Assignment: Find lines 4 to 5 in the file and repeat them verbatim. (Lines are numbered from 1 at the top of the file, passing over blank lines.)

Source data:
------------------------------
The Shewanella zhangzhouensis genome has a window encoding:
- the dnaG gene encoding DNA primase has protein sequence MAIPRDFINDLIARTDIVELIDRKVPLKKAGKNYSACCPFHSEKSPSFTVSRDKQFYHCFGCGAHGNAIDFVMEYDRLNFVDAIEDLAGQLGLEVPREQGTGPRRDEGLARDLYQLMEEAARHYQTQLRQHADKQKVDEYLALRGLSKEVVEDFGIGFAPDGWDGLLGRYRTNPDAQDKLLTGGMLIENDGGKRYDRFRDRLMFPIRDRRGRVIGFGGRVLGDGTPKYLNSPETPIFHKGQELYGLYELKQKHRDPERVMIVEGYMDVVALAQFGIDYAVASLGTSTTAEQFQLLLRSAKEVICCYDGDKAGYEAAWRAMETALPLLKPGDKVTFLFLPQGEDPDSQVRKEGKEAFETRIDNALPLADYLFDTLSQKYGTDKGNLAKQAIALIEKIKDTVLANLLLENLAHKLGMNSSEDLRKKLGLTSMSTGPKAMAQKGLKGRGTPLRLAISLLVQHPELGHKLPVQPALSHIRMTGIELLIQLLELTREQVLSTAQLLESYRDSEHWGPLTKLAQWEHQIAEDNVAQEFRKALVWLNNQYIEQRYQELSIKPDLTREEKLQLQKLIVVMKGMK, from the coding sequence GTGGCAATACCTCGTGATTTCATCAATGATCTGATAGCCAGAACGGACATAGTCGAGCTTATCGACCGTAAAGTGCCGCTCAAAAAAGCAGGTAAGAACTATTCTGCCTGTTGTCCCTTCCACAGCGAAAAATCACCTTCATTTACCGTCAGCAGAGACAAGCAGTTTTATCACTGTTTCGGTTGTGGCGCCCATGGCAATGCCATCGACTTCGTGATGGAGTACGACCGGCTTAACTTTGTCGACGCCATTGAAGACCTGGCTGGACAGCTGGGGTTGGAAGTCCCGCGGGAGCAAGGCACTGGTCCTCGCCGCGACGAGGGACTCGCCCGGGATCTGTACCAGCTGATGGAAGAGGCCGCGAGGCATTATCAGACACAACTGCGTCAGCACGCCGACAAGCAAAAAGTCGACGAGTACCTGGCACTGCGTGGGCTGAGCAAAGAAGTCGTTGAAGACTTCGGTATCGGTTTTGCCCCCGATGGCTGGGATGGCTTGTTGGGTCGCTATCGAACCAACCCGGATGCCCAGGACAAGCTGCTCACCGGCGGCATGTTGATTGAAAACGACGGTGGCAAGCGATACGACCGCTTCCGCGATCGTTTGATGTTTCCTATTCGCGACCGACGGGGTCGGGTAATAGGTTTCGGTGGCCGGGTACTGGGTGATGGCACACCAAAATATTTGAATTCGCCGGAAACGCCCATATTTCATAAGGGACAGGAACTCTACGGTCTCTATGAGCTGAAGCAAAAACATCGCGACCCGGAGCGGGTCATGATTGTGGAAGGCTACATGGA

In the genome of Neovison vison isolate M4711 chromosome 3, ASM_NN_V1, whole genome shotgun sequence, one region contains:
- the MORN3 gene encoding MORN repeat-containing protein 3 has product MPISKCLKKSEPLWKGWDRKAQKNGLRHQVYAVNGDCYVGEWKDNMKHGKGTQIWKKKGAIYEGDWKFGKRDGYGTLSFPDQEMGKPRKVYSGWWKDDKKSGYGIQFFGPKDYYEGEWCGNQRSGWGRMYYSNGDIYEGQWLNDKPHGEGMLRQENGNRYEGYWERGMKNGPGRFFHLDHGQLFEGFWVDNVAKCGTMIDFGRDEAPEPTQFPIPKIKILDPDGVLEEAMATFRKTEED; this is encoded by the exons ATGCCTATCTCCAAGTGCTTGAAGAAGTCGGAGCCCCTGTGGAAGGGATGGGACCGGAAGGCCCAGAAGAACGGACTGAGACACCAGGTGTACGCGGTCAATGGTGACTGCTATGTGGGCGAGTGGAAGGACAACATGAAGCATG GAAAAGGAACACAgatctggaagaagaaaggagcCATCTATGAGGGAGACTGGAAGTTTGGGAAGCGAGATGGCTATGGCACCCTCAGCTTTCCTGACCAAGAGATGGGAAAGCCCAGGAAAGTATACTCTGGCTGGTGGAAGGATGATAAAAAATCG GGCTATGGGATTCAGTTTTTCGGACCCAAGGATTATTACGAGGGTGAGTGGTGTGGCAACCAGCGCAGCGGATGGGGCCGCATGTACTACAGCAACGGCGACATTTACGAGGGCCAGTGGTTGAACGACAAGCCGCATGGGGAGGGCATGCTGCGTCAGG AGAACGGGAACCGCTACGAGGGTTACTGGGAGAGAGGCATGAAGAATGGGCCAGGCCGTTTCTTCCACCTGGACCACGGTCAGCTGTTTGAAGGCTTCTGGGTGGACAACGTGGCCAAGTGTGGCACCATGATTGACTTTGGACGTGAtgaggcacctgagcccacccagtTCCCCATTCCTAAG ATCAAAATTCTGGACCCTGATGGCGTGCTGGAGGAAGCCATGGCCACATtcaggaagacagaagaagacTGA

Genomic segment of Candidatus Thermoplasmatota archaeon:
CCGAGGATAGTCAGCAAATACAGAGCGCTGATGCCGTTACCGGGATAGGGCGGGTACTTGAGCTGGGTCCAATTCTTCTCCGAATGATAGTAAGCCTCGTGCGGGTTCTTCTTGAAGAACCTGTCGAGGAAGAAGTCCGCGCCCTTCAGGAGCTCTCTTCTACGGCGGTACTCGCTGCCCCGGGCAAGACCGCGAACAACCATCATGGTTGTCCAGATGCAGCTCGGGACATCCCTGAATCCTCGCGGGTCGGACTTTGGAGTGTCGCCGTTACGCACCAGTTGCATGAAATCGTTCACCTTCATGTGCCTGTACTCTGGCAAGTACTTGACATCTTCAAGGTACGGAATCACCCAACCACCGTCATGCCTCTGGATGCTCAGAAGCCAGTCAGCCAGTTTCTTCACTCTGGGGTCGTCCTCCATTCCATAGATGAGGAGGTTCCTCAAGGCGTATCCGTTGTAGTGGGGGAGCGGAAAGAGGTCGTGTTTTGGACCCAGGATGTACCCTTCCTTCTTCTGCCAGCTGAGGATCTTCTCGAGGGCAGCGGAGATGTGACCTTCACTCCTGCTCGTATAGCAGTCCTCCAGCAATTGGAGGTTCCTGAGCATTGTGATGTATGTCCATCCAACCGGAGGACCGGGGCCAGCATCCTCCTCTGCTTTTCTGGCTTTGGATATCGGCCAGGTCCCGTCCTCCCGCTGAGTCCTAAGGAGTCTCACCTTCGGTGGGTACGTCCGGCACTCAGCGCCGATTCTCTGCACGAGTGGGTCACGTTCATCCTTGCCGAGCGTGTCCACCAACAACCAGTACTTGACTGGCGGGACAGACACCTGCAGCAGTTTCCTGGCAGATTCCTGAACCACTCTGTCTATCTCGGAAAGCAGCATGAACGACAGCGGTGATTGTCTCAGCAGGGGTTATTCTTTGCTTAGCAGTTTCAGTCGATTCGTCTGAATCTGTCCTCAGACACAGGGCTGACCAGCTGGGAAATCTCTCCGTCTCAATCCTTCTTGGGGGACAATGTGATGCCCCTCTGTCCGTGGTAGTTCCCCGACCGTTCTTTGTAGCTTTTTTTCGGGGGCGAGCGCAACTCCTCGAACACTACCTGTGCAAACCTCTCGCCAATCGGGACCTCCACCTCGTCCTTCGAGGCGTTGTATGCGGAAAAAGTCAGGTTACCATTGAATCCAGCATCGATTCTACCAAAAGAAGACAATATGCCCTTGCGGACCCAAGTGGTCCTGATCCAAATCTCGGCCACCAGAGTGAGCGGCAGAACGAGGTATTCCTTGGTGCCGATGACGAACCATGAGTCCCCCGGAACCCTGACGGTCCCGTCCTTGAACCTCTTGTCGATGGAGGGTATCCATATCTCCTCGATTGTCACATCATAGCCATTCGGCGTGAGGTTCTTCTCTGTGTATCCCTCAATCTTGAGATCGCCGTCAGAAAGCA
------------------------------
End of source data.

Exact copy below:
- the MORN3 gene encoding MORN repeat-containing protein 3 has product MPISKCLKKSEPLWKGWDRKAQKNGLRHQVYAVNGDCYVGEWKDNMKHGKGTQIWKKKGAIYEGDWKFGKRDGYGTLSFPDQEMGKPRKVYSGWWKDDKKSGYGIQFFGPKDYYEGEWCGNQRSGWGRMYYSNGDIYEGQWLNDKPHGEGMLRQENGNRYEGYWERGMKNGPGRFFHLDHGQLFEGFWVDNVAKCGTMIDFGRDEAPEPTQFPIPKIKILDPDGVLEEAMATFRKTEED; this is encoded by the exons ATGCCTATCTCCAAGTGCTTGAAGAAGTCGGAGCCCCTGTGGAAGGGATGGGACCGGAAGGCCCAGAAGAACGGACTGAGACACCAGGTGTACGCGGTCAATGGTGACTGCTATGTGGGCGAGTGGAAGGACAACATGAAGCATG GAAAAGGAACACAgatctggaagaagaaaggagcCATCTATGAGGGAGACTGGAAGTTTGGGAAGCGAGATGGCTATGGCACCCTCAGCTTTCCTGACCAAGAGATGGGAAAGCCCAGGAAAGTATACTCTGGCTGGTGGAAGGATGATAAAAAATCG GGCTATGGGATTCAGTTTTTCGGACCCAAGGATTATTACGAGGGTGAGTGGTGTGGCAACCAGCGCAGCGGATGGGGCCGCATGTACTACAGCAACGGCGACATTTACGAGGGCCAGTGGTTGAACGACAAGCCGCATGGGGAGGGCATGCTGCGTCAGG AGAACGGGAACCGCTACGAGGGTTACTGGGAGAGAGGCATGAAGAATGGGCCAGGCCGTTTCTTCCACCTGGACCACGGTCAGCTGTTTGAAGGCTTCTGGGTGGACAACGTGGCCAAGTGTGGCACCATGATTGACTTTGGACGTGAtgaggcacctgagcccacccagtTCCCCATTCCTAAG ATCAAAATTCTGGACCCTGATGGCGTGCTGGAGGAAGCCATGGCCACATtcaggaagacagaagaagacTGA

Genomic segment of Candidatus Thermoplasmatota archaeon: